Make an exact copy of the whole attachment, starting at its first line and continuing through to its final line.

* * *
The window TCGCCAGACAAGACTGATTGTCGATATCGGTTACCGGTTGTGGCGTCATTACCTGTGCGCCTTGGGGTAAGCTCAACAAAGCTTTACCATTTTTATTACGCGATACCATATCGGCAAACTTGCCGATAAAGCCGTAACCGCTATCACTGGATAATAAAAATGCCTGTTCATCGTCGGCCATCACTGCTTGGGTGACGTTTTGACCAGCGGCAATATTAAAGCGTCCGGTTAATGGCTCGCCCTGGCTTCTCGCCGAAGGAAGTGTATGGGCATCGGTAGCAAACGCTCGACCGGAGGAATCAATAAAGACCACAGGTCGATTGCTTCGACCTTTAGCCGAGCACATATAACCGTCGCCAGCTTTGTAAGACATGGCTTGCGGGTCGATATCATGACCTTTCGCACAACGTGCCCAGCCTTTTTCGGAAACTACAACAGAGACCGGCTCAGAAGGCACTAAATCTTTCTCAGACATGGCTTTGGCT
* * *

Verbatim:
The window TCGCCAGACAAGACTGATTGTCGATATCGGTTACCGGTTGTGGCGTCATTACCTGTGCGCCTTGGGGTAAGCTCAACAAAGCTTTACCATTTTTATTACGCGATACCATATCGGCAAACTTGCCGATAAAGCCGTAACCGCTATCACTGGATAATAAAAATGCCTGTTCATCGTCGGCCATCACTGCTTGGGTGACGTTTTGACCAGCGGCAATATTAAAGCGTCCGGTTAATGGCTCGCCCTGGCTTCTCGCCGAAGGAAGTGTATGGGCATCGGTAGCAAACGCTCGACCGGAGGAATCAATAAAGACCACAGGTCGATTGCTTCGACCTTTAGCCGAGCACATATAACCGTCGCCAGCTTTGTAAGACATGGCTTGCGGGTCGATATCATGACCTTTCGCACAACGTGCCCAGCCTTTTTCGGAAACTACAACAGAGACCGGCTCAGAAGGCACTAAATCTTTCTCAGACATGGCTTTGGCT